July 11, 2020

How I prepare my personal tax return

Reading time: 5 minutes

On the topic of ‘how a producer-type manages their finances’ I thought it would be useful to share my process for preparing a tax return in Australia and —spoiler alert— how I prepare little parts through the year, so at tax time it’s just a matter of compiling them all.

A duotoned dark purple and beige version of the Apple 'money-mouth face' emoji, in front of a light blue triangle shape in the top right corner of the image

This comes with an enormous caveat that it is general information, and does not take into account your personal situation. This is not formal financial advice. It is being written for educational purposes only, in the spirit of sharing knowledge and process. It’s based on the Australian tax system because, well, I live in Australia.

For personal financial advice, you should find a qualified adviser to suit you and your goals. Or if you are facing financial hardship in Australia, try calling the National Debt Helpline on 1800 007 007 for free and confidential advice from professional financial counsellors.

With that out of the way, here’s how I handle my taxes.

This assumes you have a computer, or access to one you’re comfortable saving personal financial information on, as you’ll need somewhere to store your files. I use Dropbox (a paid file storage system) to keep them all backed up, but it can just be a folder on the computer.

The folder setup

I keep everything in a folder called “TAX”. Classic.

Within that, I’ve got a folder for each tax year. Here’s what that looks like.

This means my tax files for each year are packaged nicely together, and by using Dropbox I can ‘unsync’ old folders so they’re backed up to the cloud, but not taking up space on my computer.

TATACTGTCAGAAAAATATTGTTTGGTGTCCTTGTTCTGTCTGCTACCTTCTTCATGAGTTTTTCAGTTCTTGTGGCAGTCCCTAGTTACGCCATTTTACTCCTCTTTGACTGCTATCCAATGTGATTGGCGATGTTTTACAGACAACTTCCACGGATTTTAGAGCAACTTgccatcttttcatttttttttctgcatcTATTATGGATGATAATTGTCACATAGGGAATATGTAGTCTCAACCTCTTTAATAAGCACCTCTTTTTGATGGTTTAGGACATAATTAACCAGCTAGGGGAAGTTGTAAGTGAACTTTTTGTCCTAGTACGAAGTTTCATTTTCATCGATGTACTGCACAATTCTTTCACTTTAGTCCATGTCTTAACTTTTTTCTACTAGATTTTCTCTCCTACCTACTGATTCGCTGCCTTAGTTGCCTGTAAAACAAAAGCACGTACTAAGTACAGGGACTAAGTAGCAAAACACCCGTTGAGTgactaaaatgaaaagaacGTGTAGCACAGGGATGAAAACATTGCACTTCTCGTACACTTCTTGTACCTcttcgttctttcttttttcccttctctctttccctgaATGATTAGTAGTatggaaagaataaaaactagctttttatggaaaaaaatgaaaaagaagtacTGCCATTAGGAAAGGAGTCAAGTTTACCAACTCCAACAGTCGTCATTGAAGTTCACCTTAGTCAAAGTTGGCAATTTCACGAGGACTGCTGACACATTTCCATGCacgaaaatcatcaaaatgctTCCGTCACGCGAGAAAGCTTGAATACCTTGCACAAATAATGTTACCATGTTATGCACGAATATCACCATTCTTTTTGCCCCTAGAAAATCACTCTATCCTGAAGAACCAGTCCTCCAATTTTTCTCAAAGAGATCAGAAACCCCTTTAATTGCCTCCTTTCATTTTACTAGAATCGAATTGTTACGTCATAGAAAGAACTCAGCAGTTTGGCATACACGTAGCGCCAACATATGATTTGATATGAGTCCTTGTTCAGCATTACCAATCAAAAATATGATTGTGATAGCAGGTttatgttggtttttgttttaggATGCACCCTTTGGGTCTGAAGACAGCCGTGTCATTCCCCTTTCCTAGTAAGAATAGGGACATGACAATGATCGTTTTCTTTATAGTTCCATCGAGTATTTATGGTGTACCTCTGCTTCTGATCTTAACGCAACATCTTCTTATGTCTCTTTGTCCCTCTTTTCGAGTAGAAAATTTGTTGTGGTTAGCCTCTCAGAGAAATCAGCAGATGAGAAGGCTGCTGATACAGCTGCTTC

Screenshot of a Finder window containing a list of folders named '2007-08 tax', '2008-09 tax' and so on

Within each tax year, I have a couple of subfolders, usually:

  • Donations
  • Expenses
  • Income
Screenshot of a Finder window containing a list of folders named 'Donations', 'Expenses' and 'Income'

Donations

These are receipts for any donations I’ve made during that tax year, which might be the photograph taken on my phone (if it was a physical receipt), a PDF attachment from an emailed receipt, or a PDF of the email itself (by going to Print and then ‘Save as PDF’). 

Screenshot of a Print dialogue box showing print Destination selected as 'Save as PDF'

Once saved to this folder, I delete the email. This is part of my Inbox Zero process: a whole other (but related!) thing.

Expenses

These are receipts for any money I’ve spent for work-related purposes (that is, things I’ve purchased for myself and not been reimbursed for by my employer).

What you can consider a ‘work expense’ will vary wildly depending on what you do for work, but mine includes things like:

  • Mobile phone bills